There is at least one case of a chimpanzee supposedly learning the rudiments of American Sign Language (ASL) much in the same way human infants pick up a specific language from their milieu: not through a reward-based conditioning system, but through exposure and observation activating an innate capacity for organized and complex communication. The chimpanzee, Washoe, unlike many other great apes tested for the use of language, was raised from infancy in the company of humans and from the age of two had been placed in a home environment similar to that a human child would find itself in, to facilitate her social development and mirror the type of language-acquisition situation a deaf child would encounter. As psychologists Beatrix and Allen Gardner explain in the video below, Washoe did not only exhibit the ability to pair ASL signs with the proper objects, but like a deaf human child learning ASL, she also allegedly signed with a rudimentary but consistent syntax (i.e., functional word order) and was able to come up with novel syntactical constructions of her own:

In recent decades however, serious study of language acquisition in great apes has slackened. Subsequent scientists, using more rigorous and stringent experimental method designs, have been unable to replicate the results the Gardners achieved in their work with Washoe and at least within segments of the linguistics and cognitive science communities, the study of the so-called great ape language and the practice of training infant apes to use a mode of communication developed for humans is considered a pointless, perhaps even cruel, exercise in anthropomorphizing animal behavior that tells us precious little, if anything, about the development of human language, the cognitive capabilities of great apes, and how great apes actually communicate in nature. As the noted linguist and cognitive scientist Noam Chomsky remarked in an e-mail interview from 2007:

Matt Aames Cucchiaro: It seems that even after the numerous studies conducted in the 1970s—and well beyond—had clearly failed, the notion of chimps possibly learning language still persists. What do you think when researchers to this day, such as Susan Rumbaugh (ape trainer), claim that Bonobo chimps can draw signs and refer to it as language similar to humans’ ability?

Noam Chomsky: It’s all totally meaningless, so I don’t participate in the debate. Humans can be taught to do a fair imitation of the complex bee communication system. That is not of the slightest interest to bee scientists, who are rational, and understand something about science: they are interested in the nature of bees, and it is of no interest if some other organism can be trained to partially mimic some superficial aspects of the waggle dance. And one could of course not get a grant to teach grad students to behave like imperfect bees. When we turn to the study of humans, for some reason irrationality commonly prevails—possibly a reflection of old-fashioned dualism—and it is considered significant that apes (or birds, which tend to do much better) can be trained to mimic some superficial aspects of human language. But the same rational criteria should hold as in the case of bees and graduate students. Possibly training graduate students to mimic the waggle dance could teach us something about human capacity, though it’s unlikely. Similarly, it’s possible that training apes to do things with signs can teach us something about the cognitive capacities of apes. That’s the way the matter is approached by serious scientists, like Anne and David Premack. Others prefer to fool themselves.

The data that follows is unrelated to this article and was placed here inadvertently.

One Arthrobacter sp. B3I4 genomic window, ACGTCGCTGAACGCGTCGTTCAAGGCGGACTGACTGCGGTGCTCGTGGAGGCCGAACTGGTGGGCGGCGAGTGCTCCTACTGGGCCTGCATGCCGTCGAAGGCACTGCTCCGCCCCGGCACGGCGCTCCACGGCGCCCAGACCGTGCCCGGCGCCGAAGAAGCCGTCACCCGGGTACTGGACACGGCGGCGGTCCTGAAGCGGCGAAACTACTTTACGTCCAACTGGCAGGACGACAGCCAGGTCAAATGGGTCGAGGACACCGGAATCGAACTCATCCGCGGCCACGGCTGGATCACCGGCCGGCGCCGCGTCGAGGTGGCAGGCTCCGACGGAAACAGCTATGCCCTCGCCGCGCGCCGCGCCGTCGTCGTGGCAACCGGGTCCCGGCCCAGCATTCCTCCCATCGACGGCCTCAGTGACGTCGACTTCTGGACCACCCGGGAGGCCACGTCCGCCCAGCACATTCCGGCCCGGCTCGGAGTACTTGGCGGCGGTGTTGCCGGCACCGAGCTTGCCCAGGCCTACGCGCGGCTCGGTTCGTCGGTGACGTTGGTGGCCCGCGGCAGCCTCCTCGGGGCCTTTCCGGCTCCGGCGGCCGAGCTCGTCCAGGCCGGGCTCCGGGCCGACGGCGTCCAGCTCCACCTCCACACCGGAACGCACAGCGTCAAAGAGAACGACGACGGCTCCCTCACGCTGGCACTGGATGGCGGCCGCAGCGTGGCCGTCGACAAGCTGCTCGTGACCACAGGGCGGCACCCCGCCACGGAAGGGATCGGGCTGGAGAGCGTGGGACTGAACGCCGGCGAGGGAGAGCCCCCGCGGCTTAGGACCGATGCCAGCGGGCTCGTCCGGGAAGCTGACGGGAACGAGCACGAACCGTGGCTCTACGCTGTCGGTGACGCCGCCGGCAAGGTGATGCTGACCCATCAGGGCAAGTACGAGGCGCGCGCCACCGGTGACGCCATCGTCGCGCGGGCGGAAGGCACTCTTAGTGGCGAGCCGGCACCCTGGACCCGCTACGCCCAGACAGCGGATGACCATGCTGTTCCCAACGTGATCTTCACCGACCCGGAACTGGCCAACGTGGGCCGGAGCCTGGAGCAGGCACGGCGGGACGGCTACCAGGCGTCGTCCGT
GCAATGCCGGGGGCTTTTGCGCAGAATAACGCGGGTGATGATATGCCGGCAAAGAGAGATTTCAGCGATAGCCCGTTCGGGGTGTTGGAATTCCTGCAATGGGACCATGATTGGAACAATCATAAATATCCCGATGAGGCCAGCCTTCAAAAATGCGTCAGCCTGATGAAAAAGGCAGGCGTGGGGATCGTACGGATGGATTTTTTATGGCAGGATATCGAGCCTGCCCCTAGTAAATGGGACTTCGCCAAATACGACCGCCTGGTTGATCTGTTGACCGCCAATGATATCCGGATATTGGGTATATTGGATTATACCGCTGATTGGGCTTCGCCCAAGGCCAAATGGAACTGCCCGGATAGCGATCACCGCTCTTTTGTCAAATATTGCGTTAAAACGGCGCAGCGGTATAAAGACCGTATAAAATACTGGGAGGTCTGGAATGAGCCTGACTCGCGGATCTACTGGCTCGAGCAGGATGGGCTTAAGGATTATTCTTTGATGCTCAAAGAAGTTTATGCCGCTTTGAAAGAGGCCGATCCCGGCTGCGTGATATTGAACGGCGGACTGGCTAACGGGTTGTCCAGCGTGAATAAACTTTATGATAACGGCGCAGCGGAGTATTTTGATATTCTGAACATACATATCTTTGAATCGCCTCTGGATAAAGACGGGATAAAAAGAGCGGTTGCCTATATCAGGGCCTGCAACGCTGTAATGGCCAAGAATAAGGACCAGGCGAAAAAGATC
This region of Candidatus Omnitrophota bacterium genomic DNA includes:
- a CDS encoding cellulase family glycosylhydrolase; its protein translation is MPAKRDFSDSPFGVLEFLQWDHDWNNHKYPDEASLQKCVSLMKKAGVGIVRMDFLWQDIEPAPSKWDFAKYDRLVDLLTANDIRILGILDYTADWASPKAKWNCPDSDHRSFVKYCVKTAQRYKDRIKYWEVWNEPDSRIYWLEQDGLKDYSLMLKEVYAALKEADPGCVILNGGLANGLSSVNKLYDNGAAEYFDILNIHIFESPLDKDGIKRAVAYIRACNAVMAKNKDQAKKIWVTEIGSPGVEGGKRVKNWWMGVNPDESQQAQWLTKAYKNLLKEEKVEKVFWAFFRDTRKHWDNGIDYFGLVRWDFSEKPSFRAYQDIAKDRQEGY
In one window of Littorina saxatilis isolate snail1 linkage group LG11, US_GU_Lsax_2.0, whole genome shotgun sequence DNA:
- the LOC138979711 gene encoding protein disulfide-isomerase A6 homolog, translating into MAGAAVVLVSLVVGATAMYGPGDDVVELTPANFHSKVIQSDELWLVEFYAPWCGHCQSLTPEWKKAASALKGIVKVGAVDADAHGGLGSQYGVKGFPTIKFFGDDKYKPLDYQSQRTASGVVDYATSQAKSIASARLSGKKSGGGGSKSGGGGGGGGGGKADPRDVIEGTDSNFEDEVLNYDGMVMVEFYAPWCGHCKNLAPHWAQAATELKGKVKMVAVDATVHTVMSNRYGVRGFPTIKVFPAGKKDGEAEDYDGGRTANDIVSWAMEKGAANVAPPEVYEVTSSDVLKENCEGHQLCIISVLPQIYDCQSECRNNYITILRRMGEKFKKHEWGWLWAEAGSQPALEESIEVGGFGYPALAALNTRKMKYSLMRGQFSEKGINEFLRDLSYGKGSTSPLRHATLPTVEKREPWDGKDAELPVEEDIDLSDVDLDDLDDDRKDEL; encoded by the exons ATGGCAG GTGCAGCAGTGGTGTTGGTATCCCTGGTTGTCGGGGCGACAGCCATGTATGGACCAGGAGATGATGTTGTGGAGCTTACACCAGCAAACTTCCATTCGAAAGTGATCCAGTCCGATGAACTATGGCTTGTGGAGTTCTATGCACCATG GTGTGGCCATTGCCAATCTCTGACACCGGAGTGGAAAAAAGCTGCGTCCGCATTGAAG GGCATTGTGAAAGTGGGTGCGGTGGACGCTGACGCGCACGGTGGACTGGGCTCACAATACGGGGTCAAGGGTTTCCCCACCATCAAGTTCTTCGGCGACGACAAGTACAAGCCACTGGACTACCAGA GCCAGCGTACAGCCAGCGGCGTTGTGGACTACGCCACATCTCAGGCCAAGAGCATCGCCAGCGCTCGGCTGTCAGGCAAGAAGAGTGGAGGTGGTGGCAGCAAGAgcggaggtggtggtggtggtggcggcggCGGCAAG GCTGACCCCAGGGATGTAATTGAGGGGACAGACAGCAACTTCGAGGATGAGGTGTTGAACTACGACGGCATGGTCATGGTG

The Superpower: Hourman’s Miraclo pill-induced “super-energy”


The Reality: YouTube videoes featuring tweakers tripping their balls off.

Seriously though, to read about how the US, the UK, and Nazi Germany governments tried to create super-soldiers using methamphetamines and how the “go pills” used by the US military during the Vietnam War might have contributed to friendly-fire incidents and crimes against civilians, check out last summer’s two-part article on Sports, Super-Soldiers, and PEDs.

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3 Responses
    • I’m Christine from The Other Murdock Papers, so first of all, thanks for the huge plug! What I would like to say is that I’m well familiar with Thomas Nagel and he gets a mention in a certain, more ambitious, project I’ve been working on related to Daredevil science. Though I’m not sure I necessarily agree with his position. ;) Having said that, I find the topic of qualia – especially as it pertains to echolocation – to be absolutely fascinating.

      I have written much more on the general topic of “Daredevil science” outside the series on the radar sense. In fact, it’s been mostly in my other science posts were I’ve discussed things in greater detail and offered more of my own opinions on what “should” work in order for Daredevil to be as believable as possible. For example, I am a big fan of imagining the radar sense as echolocation and have talked a bit about how having heightened hearing (though limited by physics!) might be helpful in this regard.

      All of my science posts can be found here.

      • Ah, I’ll be looking forward to reading your “ambitious project.” And yeah, Nagel’s position in his 1974 paper now seems just a little bit outmoded, given all we’ve learned about perception, cognition, and neuroscience in general since its publication.

        [shameless plug] BTW, if you have plans for applying the same incisive analysis you’ve applied to the sensory science of Daredevil to the “fight science” of everybody’s favorite blind lawyer, you can do worse than using our recent article on eskrima and comics as a starting point.[/shameless plug] Guro Dan Inosanto’s ideas of “the mother flow” and “sensitivity” of hand-to-hand combat, I think, works real well with the notion of DD using the totality of his senses to develop a naturalistic and intuitive fighting style informed by Stick’s teachings.

    • I’ll wait around for the Web Shooters:

      Web Shooters seem to be better than this Congenital Insensitivity to Pain that you write about. Sure, it might be handy to be able to take a hit to the face without flinching, but at the end of the day, you’re still getting punched in the face.

      Web Swinging, the aerobic skills that are needed to use the Web Shooters fully and funly, might take more perception than just the eyes. While probably not needing full on echolocation, it seems that you need more awareness than the eyes can provide. Like flying a fighter jet, some things need more perception than the eyes.